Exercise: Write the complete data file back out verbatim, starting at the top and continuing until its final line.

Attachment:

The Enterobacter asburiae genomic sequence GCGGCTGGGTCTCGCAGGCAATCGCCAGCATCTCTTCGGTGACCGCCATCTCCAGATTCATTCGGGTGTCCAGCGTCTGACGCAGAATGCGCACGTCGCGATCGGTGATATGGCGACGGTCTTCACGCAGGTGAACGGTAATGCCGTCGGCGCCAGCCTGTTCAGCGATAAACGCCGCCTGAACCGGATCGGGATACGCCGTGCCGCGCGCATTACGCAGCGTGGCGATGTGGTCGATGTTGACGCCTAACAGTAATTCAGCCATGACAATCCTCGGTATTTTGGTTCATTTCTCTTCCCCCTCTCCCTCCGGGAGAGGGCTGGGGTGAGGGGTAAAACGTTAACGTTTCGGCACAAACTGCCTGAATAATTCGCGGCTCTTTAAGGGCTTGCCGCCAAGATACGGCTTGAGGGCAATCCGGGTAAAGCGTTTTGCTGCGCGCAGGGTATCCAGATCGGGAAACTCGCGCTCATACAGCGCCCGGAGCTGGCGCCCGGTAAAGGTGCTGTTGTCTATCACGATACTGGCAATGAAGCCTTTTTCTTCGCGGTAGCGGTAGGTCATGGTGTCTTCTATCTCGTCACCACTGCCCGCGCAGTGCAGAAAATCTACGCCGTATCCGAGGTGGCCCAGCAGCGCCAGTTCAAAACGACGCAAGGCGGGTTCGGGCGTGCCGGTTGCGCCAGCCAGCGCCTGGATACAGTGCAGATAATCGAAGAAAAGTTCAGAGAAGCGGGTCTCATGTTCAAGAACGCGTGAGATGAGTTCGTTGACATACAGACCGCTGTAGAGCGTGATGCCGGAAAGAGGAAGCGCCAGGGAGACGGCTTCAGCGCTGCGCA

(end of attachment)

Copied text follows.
The Enterobacter asburiae genomic sequence GCGGCTGGGTCTCGCAGGCAATCGCCAGCATCTCTTCGGTGACCGCCATCTCCAGATTCATTCGGGTGTCCAGCGTCTGACGCAGAATGCGCACGTCGCGATCGGTGATATGGCGACGGTCTTCACGCAGGTGAACGGTAATGCCGTCGGCGCCAGCCTGTTCAGCGATAAACGCCGCCTGAACCGGATCGGGATACGCCGTGCCGCGCGCATTACGCAGCGTGGCGATGTGGTCGATGTTGACGCCTAACAGTAATTCAGCCATGACAATCCTCGGTATTTTGGTTCATTTCTCTTCCCCCTCTCCCTCCGGGAGAGGGCTGGGGTGAGGGGTAAAACGTTAACGTTTCGGCACAAACTGCCTGAATAATTCGCGGCTCTTTAAGGGCTTGCCGCCAAGATACGGCTTGAGGGCAATCCGGGTAAAGCGTTTTGCTGCGCGCAGGGTATCCAGATCGGGAAACTCGCGCTCATACAGCGCCCGGAGCTGGCGCCCGGTAAAGGTGCTGTTGTCTATCACGATACTGGCAATGAAGCCTTTTTCTTCGCGGTAGCGGTAGGTCATGGTGTCTTCTATCTCGTCACCACTGCCCGCGCAGTGCAGAAAATCTACGCCGTATCCGAGGTGGCCCAGCAGCGCCAGTTCAAAACGACGCAAGGCGGGTTCGGGCGTGCCGGTTGCGCCAGCCAGCGCCTGGATACAGTGCAGATAATCGAAGAAAAGTTCAGAGAAGCGGGTCTCATGTTCAAGAACGCGTGAGATGAGTTCGTTGACATACAGACCGCTGTAGAGCGTGATGCCGGAAAGAGGAAGCGCCAGGGAGACGGCTTCAGCGCTGCGCA